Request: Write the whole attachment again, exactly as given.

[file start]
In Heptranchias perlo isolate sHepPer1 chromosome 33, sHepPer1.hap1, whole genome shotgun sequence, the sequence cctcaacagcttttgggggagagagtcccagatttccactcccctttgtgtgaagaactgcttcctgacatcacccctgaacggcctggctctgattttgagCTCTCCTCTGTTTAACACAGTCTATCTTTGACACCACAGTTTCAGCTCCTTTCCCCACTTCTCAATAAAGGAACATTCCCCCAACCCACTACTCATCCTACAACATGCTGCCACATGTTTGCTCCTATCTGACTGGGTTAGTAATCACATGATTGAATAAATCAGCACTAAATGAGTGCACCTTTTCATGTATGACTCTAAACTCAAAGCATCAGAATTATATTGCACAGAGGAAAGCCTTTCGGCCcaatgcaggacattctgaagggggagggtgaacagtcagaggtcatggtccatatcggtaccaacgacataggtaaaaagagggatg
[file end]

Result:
In Heptranchias perlo isolate sHepPer1 chromosome 33, sHepPer1.hap1, whole genome shotgun sequence, the sequence cctcaacagcttttgggggagagagtcccagatttccactcccctttgtgtgaagaactgcttcctgacatcacccctgaacggcctggctctgattttgagCTCTCCTCTGTTTAACACAGTCTATCTTTGACACCACAGTTTCAGCTCCTTTCCCCACTTCTCAATAAAGGAACATTCCCCCAACCCACTACTCATCCTACAACATGCTGCCACATGTTTGCTCCTATCTGACTGGGTTAGTAATCACATGATTGAATAAATCAGCACTAAATGAGTGCACCTTTTCATGTATGACTCTAAACTCAAAGCATCAGAATTATATTGCACAGAGGAAAGCCTTTCGGCCcaatgcaggacattctgaagggggagggtgaacagtcagaggtcatggtccatatcggtaccaacgacataggtaaaaagagggatg